"“The Phillies have done great, I understand. But, God, they have not had the injury bug. Not one guy has been out the last two years. Bless them, I’m not praying for them to be hurt, that’s great. But you feel it’s got to kick up sometime.”"
Well, there’s just not a lot true in regards to “not one guy” being injured through 2008 and 2009. In fact, if that were to happen to a team, for two years straight suffering zero injuries, it would have to be some kind of record.
So to discover that for example, Chase Utley was having hip problems in ’08 and Brad Lidge spent all of ’09 ruining his perfect ’08 by playing with an injury the whole season, may deflate that argument a bit. But hey, in the end, they didn’t really affect us, so they shouldn’t count. I just wanted to point out that Francoeur was wrong.
I’m not going to sit here and call Jeff Francoeur a warlock, again, but what is he trying to say with this statement? He clearly wanted other people to hear it or he wouldn’t have said it to a newspaper. So that means he intends to blame the Mets’ failures on several seasons of bad luck, and he wants to put the idea of getting hurt into the Phillies’ heads.
Sure, he can cushion it with “Oh, bless them,” all he wants, but anyone with a brain can tell he’s full of shit. He’s a toxic jackass, putting negative vibes out there instead of, like, working to get better? All this really says is that Jeff Francoeur likes to complain, and Jeff Francoeur is a whiny asshole, and he’s not afraid of letting the world know.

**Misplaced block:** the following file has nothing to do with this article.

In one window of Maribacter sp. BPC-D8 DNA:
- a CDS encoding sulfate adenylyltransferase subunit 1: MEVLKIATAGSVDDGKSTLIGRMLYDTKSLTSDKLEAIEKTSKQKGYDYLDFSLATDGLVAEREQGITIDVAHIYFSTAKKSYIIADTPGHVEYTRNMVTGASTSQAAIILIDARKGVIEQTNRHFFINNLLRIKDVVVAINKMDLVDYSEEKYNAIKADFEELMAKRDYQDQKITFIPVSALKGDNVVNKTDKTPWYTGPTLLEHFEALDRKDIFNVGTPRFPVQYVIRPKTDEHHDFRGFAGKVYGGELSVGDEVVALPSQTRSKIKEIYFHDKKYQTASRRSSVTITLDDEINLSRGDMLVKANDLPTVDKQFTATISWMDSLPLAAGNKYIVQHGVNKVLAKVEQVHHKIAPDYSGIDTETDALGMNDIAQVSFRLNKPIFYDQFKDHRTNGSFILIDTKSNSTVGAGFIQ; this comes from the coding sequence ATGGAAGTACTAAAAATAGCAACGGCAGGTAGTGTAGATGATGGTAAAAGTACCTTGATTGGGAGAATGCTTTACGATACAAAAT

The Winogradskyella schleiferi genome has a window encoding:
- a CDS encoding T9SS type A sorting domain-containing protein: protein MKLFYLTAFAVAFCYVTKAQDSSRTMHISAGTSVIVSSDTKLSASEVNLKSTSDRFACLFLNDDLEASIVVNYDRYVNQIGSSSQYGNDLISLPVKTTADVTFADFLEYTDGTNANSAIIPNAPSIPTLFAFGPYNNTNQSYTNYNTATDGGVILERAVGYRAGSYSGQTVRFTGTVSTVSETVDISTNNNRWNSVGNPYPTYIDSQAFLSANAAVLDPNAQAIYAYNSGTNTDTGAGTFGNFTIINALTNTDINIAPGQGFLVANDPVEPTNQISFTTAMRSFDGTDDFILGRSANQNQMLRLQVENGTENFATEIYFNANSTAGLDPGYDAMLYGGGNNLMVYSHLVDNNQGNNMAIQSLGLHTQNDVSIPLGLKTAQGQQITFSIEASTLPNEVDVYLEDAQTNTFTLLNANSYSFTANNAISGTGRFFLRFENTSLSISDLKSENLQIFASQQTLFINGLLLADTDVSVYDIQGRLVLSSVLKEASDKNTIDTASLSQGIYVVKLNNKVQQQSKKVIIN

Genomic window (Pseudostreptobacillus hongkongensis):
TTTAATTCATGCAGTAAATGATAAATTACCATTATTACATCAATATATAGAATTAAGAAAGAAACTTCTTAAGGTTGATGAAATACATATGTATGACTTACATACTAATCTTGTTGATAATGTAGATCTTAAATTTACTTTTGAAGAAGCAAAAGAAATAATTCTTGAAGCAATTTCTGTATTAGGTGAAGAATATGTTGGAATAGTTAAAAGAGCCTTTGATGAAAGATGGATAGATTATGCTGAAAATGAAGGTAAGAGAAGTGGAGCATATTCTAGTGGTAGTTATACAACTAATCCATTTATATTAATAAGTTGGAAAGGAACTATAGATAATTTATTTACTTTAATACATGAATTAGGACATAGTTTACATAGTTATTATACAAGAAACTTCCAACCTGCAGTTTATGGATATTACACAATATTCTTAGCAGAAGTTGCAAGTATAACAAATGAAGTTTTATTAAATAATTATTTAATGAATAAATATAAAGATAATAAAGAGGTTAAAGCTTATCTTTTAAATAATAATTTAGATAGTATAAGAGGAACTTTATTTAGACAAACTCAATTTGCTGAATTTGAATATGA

"“If you let that stuff get in your head, yeah, you’ll have a sophomore slump. As far as I’m concerned, there’s no such thing. I’m stronger and more experienced than I was last year.”"
So maybe Jeff Francoeur didn’t think sophomore slumps existed, but MLB.com sure did, as well Atlanta local OnlineAthens and oh yes, the Braves fans, who were booing because, obviously, sophomore slumps didn’t happen to Jeff Francoeur. Why? Because he didn’t want them to, that’s why.
"“The last time I tried to bunt I got hit in the face last year.”"
I… seriously? Wow. That’s massively incompetent.
"“If on-base percentage is so important, then why don’t they put it up on the scoreboard?”"
That’s an excellent question, Jeff, and I want to thank you for bringing it up. Okay, so, and you just jump in here if things get too confusing for you, the team with the most runs wins the baseball game. To score runs, a team needs to–What? Oh, sure, I can wait. Ready? Cool. No, its no problem. I think its great you need to take notes. Shows dedication.
Anyway, to score runs, a team needs to get runners on base, preferably second or third, which are known as “scoring position.” Hmm? Yes, because they are better positioned to score. Very good.
So, if your on base percentage is an indication of how often you get on base, and getting on base leads to runs, then a high on base percentage means that–wake up. Jeff? Somebody poke him.